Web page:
After reflection and prayer, I now believe our state flag should be put in a museum and replaced by one that is more unifying to all Mississippians. As the descendant of several brave Americans who fought for the Confederacy, I have not viewed Mississippi’s current state flag as offensive. However, it is clearer and clearer to me that many of my fellow citizens feel differently and that our state flag increasingly portrays a false impression of our state to others.
In I Corinthians 8, the Apostle Paul said he had no personal objection to eating meat sacrificed to idols. But he went on to say that “if food is a cause of trouble to my brother, or makes my brother offend, I will give up eating meat.” The lesson from this passage leads me to conclude that the flag should be removed since it causes offense to so many of my brothers and sisters, creating dissention rather than unity.
And here’s South Carolina Rep. Mick Mulvaney:
In speaking with many people over the course of the last few days, it has become clear that the flag does in fact mean different things to different people in our state. And I blame myself for not listening closely enough to people who see the flag differently than I do. It is a poor reflection on me that it took the violent death of my former desk mate in the SC Senate, and eight others of the best the Charleston community had to offer, to open my eyes to that. And because of those very different — and very valid — impressions of what the flag represented, I admit that the flag has become a distraction: something that prevents us from talking about all that is good about South Carolina. It strikes me as particularly disappointing, for example, that we have spent more time talking about the flag for the last few days than we have talking about the extraordinary display of faith, love, and forgiveness shown by the families of the victims of the shooting in Charleston. If the flag has become an excuse for people to ignore things like that, then perhaps time has come for a change.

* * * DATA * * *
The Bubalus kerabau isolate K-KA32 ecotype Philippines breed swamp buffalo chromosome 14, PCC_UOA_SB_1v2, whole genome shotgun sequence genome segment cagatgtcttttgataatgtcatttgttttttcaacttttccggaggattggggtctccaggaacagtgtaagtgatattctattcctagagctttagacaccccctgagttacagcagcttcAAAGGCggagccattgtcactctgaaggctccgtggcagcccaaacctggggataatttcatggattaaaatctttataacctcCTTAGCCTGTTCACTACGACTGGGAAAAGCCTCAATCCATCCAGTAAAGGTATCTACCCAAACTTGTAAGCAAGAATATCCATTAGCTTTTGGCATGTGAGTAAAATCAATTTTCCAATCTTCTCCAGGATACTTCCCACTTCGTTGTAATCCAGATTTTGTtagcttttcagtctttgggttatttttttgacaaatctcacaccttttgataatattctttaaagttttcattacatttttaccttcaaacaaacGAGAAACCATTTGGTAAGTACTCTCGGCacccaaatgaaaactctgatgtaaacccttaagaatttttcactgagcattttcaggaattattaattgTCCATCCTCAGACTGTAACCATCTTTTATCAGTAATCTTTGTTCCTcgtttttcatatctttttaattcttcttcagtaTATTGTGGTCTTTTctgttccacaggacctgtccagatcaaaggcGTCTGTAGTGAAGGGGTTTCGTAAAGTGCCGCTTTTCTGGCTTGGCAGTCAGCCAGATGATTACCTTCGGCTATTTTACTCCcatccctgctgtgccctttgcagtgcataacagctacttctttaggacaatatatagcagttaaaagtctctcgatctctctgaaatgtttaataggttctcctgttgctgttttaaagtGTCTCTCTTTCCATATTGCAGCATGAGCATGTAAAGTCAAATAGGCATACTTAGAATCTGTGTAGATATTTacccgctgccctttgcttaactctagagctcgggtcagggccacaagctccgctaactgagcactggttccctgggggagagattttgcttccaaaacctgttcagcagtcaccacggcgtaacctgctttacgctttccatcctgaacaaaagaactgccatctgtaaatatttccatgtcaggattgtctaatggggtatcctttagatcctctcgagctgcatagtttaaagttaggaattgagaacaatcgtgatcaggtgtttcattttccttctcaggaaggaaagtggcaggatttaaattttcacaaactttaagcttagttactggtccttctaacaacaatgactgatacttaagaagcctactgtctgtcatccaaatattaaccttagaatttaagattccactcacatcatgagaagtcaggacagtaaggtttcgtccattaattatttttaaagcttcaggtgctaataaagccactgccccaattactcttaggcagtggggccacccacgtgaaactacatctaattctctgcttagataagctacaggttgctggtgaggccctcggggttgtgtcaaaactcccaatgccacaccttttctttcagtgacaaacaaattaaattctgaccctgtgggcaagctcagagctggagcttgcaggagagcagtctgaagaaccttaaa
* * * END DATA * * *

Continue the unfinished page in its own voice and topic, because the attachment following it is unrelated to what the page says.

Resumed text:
That’s an unusual amount of self-flagellation from politicians over a position they held as recently as last week. The only analogy I can think of is Democratic pols like Hillary belatedly coming around on gay marriage, but even that’s typically framed as an “evolution” over time. (If you believe Obama’s public statements on gay marriage, which you shouldn’t, he was a work in progress on the issue for years before he finally switched his position.) Haley, Bentley, Wicker, Mulvaney and others, to all appearances, have “evolved” in the span of days. The cynical read on that is that it’s a matter of the Overton window having moved in politics, possibly enabled by the fact, as Sean Trende says, that Democrats have given up on rural whites and therefore southern Republicans have less to lose in potentially crossing their base on a cultural issue. The less cynical read is that it really did take a bloodbath to open some eyes. In their grief after the Charleston shooting, some pols otherwise inclined to defend the flag naturally felt deep sympathy for the victims (one of whom some of them knew personally) and wanted to do something to make a gesture of solidarity. The flag was a natural target.